Special Needs Planning Part 2: Inclusive Workplaces for Adults with Intellectual Disabilities

For many families, graduations are an exciting time that represent all the opportunities to come. But for those caring for a loved one with an intellectual and developmental disability (IDD), milestone events like this can bring to light other concerns.

Denis Horrigan, Partner and Co-founder of Connecticut Wealth Management (CTWM), sat down with Kim Morrison, owner of BeanZ & Co., to talk about the importance of creating enrichment opportunities for individuals with an IDD.

The Inclusive Employment Model

In 2018, Kim and her business partner, Noelle Alix, opened BeanZ & Co., an inclusive coffee cafe located in Avon that has a 50-50 inclusive employment model, hiring individuals with and without an IDD. Both Kim and Noelle have daughters with Down syndrome and understand the fears of worrying about what comes next after graduation. This is why they founded BeanZ & Co. together.

“For my other daughter who is still in college and for Noelle’s other girls, the world is out there for them. They have many choices and it’s up to them to choose,” said Kim. “For our other girls, Megan and Kate, the choices are already made for and there’s not a lot.”

What Happens When My Child Ages Out

By law, a child with an IDD can stay in the school system until age 21 but once they graduate, a lot of resources and support systems are cut off. When this happens, these individuals need further opportunities for enrichment, such as through employment.

While people with a disability are ready and able to work, it can be difficult for them to find opportunities for meaningful work. In fact, 80 percent of adults with intellectual disabilities are underemployed or unemployed, a figure that according to Kim, is on the conservative side.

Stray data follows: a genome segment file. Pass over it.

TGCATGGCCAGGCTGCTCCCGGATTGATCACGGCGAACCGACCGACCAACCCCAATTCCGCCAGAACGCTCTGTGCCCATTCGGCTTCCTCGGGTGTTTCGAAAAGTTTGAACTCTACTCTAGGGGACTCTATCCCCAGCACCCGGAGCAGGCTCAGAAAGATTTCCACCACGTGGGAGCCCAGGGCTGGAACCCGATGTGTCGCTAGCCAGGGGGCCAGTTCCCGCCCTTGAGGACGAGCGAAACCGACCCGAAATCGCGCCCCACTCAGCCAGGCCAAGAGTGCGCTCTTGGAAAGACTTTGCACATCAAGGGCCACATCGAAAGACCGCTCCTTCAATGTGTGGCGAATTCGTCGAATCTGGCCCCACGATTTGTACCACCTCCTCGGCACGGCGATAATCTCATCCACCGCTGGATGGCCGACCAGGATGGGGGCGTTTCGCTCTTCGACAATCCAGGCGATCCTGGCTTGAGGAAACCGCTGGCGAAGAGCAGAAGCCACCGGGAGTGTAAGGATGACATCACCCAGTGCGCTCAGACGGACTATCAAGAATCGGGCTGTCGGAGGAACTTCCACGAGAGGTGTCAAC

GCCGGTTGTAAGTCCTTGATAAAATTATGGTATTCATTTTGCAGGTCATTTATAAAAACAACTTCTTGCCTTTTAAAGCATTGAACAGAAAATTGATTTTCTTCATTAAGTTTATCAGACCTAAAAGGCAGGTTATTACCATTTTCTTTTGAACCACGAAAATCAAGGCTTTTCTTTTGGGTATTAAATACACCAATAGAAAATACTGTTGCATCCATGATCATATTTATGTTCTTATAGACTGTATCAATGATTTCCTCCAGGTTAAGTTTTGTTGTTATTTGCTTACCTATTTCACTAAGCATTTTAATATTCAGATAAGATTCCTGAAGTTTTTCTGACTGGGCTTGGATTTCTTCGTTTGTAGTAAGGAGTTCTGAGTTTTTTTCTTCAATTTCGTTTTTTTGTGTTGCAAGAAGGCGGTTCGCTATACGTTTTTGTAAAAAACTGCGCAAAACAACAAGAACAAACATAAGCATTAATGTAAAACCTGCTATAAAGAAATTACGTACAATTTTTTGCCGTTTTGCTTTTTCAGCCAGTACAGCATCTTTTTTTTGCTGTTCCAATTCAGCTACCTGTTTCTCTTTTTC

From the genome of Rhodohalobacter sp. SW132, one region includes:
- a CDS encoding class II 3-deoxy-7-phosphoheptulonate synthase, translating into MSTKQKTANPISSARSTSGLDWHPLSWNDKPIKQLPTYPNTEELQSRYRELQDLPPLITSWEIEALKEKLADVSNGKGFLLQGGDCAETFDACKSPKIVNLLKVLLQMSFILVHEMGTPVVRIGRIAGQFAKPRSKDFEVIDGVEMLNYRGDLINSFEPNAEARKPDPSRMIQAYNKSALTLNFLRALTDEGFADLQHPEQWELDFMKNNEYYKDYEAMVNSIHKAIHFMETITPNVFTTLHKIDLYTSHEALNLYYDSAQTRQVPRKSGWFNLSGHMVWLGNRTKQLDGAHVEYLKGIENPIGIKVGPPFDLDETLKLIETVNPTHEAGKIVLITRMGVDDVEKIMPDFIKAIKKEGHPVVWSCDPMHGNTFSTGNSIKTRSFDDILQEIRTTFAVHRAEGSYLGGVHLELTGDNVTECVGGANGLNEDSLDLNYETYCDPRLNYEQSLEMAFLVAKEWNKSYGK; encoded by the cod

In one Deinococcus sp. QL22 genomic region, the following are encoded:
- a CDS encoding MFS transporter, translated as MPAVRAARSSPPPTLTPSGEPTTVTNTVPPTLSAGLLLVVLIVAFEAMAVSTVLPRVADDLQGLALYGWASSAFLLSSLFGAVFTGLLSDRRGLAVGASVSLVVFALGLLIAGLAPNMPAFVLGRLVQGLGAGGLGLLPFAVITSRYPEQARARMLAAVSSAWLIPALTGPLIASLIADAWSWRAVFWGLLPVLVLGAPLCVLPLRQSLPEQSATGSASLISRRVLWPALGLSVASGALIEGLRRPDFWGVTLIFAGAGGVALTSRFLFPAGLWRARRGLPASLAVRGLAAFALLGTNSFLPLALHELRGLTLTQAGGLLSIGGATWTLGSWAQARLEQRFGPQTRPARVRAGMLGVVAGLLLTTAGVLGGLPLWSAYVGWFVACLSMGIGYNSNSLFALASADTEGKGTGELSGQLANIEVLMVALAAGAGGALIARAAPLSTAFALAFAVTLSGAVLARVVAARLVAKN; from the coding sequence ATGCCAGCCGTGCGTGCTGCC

Benefits that Go Beyond Business

Kim’s story about BeanZ shows that the benefits of building an inclusive work environment go beyond the business itself. For BeanZ, this model has had a positive impact not only on the business’ bottom line, but also on its employees and the community, who believe in the organization’s mission.

Community Success Stories

“You really see the good in everyone come out,” said Kim. “And for a special needs parent, to have your child working…that’s a huge benefit.” BeanZ is just one example of an inclusive work environment, Kim references other success stories in the community.

Resources for Helping You Get Started

For any business seriously considering implementing an inclusive employment model, Kim encourages them to “just do it.” To start, it requires a little creativity in really getting to understand an individual’s strengths and then building a position around that. Kim is happy to be a starting point for interested business owners and mentioned other helpful resources to get started.

To talk with one of our financial advisors about special needs planning, please contact us at 860-470-0290 or by filling out the contact form.